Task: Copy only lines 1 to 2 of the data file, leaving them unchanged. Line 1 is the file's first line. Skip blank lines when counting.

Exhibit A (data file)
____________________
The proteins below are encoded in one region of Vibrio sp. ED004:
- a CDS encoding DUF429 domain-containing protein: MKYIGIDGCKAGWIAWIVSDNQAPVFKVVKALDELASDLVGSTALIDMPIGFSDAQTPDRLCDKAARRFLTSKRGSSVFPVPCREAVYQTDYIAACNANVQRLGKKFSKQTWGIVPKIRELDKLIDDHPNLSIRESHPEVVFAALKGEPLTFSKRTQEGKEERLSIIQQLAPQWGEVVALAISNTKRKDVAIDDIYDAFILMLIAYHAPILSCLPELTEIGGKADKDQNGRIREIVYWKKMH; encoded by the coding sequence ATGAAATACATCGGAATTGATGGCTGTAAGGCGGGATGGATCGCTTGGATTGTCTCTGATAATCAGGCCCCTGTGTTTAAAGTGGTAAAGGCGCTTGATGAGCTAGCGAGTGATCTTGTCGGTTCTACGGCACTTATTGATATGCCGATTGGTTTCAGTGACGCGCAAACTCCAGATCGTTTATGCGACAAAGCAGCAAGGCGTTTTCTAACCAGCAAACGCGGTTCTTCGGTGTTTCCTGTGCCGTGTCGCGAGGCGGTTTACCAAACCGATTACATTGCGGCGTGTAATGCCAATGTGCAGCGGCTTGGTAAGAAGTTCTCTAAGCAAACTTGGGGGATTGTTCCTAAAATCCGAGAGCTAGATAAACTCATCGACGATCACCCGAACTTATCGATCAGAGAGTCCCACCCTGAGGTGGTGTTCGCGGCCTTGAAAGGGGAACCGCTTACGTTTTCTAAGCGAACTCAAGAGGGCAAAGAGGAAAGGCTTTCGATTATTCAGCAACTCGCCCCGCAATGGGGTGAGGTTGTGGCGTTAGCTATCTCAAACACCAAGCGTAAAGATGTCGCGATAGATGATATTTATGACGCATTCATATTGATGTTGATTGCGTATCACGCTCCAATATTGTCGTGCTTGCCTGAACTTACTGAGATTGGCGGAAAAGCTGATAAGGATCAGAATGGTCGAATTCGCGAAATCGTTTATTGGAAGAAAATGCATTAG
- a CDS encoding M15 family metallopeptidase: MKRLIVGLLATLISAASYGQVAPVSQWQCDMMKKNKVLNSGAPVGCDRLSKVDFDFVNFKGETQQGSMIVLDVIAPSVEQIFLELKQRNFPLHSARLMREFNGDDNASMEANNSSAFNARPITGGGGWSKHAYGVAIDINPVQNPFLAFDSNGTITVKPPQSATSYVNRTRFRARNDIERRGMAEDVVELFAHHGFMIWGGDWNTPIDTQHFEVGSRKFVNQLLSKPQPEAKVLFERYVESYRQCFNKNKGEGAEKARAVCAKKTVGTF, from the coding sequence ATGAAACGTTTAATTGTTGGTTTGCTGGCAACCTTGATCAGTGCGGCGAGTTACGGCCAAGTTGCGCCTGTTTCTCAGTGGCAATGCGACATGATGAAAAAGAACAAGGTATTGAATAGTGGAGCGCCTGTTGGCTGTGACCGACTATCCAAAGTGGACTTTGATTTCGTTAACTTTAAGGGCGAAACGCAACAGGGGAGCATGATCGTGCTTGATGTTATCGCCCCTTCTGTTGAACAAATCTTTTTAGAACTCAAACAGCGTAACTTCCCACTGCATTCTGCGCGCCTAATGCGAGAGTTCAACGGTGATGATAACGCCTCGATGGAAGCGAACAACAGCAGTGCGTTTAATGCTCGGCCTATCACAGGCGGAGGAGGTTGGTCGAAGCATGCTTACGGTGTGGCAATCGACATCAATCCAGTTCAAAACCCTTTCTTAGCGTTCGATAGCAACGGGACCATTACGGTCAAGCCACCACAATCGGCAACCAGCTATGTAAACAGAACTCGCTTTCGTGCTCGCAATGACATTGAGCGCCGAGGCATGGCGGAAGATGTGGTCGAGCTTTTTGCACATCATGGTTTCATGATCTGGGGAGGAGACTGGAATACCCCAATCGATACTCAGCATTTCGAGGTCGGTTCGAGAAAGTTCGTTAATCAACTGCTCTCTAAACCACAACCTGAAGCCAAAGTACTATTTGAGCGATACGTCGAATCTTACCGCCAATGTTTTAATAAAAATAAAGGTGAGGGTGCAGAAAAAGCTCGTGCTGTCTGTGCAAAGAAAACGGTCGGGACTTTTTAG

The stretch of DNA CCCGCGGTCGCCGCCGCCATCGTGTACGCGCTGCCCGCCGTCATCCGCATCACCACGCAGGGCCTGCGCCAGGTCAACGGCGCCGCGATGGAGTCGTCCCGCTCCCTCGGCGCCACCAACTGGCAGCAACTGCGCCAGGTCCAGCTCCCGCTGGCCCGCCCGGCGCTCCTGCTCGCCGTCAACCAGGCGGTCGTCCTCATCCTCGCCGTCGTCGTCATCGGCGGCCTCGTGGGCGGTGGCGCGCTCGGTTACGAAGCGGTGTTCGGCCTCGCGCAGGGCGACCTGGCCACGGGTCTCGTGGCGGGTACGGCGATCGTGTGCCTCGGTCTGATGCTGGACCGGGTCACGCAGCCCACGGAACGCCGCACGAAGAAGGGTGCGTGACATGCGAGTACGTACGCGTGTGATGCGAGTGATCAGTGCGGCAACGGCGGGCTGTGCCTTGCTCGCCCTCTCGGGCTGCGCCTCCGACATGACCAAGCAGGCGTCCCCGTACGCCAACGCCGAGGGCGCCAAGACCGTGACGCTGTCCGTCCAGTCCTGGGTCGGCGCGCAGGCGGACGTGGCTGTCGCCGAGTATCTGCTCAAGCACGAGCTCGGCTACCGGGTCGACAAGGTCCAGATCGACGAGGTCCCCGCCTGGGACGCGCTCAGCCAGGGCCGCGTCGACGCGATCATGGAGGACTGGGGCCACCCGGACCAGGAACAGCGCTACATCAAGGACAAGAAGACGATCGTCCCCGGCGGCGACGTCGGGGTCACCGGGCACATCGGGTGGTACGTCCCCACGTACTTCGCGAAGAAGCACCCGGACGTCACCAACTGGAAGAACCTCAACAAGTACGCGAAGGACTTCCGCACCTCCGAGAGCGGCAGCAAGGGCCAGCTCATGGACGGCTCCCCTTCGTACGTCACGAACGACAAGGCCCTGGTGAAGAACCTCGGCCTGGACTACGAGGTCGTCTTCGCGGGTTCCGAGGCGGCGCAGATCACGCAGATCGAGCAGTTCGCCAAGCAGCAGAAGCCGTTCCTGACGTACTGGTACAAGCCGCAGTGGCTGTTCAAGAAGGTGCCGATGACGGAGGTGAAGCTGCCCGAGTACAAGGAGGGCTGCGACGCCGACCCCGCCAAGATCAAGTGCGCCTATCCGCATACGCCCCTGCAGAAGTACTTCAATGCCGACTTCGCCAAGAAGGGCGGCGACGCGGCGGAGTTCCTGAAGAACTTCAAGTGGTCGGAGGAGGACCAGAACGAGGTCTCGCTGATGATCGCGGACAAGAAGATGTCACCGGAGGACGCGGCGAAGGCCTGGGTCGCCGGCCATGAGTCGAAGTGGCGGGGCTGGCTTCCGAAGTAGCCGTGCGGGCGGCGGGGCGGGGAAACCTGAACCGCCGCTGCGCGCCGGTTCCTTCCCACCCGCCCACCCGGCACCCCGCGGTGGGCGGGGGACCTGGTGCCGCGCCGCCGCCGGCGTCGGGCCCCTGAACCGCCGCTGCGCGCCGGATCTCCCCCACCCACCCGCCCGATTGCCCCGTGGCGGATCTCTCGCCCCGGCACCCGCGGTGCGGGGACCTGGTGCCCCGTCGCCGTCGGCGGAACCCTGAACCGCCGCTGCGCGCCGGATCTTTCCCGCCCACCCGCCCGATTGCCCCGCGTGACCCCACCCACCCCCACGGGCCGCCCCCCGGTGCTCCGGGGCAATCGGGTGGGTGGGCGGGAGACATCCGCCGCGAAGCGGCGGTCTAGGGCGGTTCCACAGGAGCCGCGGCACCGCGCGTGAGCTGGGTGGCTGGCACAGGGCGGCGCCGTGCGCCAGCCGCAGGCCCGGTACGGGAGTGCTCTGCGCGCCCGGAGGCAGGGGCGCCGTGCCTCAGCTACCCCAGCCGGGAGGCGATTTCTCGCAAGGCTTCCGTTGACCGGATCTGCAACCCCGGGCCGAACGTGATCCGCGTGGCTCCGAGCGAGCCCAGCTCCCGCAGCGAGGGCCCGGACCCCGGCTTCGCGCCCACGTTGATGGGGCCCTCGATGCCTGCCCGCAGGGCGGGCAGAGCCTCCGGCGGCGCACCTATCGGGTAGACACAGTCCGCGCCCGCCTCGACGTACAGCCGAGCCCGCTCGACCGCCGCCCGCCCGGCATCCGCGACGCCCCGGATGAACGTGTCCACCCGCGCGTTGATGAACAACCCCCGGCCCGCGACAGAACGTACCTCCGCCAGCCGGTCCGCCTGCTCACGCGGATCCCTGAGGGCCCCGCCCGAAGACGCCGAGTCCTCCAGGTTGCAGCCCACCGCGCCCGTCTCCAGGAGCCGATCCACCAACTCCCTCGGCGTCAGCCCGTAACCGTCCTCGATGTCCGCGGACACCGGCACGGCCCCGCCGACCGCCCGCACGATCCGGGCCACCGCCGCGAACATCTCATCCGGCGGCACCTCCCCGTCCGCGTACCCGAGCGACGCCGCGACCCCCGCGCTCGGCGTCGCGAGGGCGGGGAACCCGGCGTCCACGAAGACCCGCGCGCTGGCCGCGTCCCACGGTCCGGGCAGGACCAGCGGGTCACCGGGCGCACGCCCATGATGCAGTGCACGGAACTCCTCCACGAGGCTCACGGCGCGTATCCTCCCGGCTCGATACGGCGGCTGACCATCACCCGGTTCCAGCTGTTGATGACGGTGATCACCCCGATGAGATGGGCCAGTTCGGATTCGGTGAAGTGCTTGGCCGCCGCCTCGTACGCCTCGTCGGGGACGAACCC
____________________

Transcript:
The proteins below are encoded in one region of Vibrio sp. ED004:
- a CDS encoding DUF429 domain-containing protein: MKYIGIDGCKAGWIAWIVSDNQAPVFKVVKALDELASDLVGSTALIDMPIGFSDAQTPDRLCDKAARRFLTSKRGSSVFPVPCREAVYQTDYIAACNANVQRLGKKFSKQTWGIVPKIRELDKLIDDHPNLSIRESHPEVVFAALKGEPLTFSKRTQEGKEERLSIIQQLAPQWGEVVALAISNTKRKDVAIDDIYDAFILMLIAYHAPILSCLPELTEIGGKADKDQNGRIREIVYWKKMH; encoded by the coding sequence ATGAAATACATCGGAATTGATGGCTGTAAGGCGGGATGGATCGCTTGGATTGTCTCTGATAATCAGGCCCCTGTGTTTAAAGTGGTAAAGGCGCTTGATGAGCTAGCGAGTGATCTTGTCGGTTCTACGGCACTTATTGATATGCCGATTGGTTTCAGTGACGCGCAAACTCCAGATCGTTTATGCGACAAAGCAGCAAGGCGTTTTCTAACCAGCAAACGCGGTTCTTCGGTGTTTCCTGTGCCGTGTCGCGAGGCGGTTTACCAAACCGATTACATTGCGGCGTGTAATGCCAATGTGCAGCGGCTTGGTAAGAAGTTCTCTAAGCAAACTTGGGGGATTGTTCCTAAAATCCGAGAGCTAGATAAACTCATCGACGATCACCCGAACTTATCGATCAGAGAGTCCCACCCTGAGGTGGTGTTCGCGGCCTTGAAAGGGGAACCGCTTACGTTTTCTAAGCGAACTCAAGAGGGCAAAGAGGAAAGGCTTTCGATTATTCAGCAACTCGCCCCGCAATGGGGTGAGGTTGTGGCGTTAGCTATCTCAAACACCAAGCGTAAAGATGTCGCGATAGATGATATTTATGACGCATTCATATTGATGTTGATTGCGTATCACGCTCCAATATTGTCGTGCTTGCCTGAACTTACTGAGATTGGCGGAAAAGCTGATAAGGATCAGAATGGTCGAATTCGCGAAATCGTTTATTGGAAGAAAATGCATTAG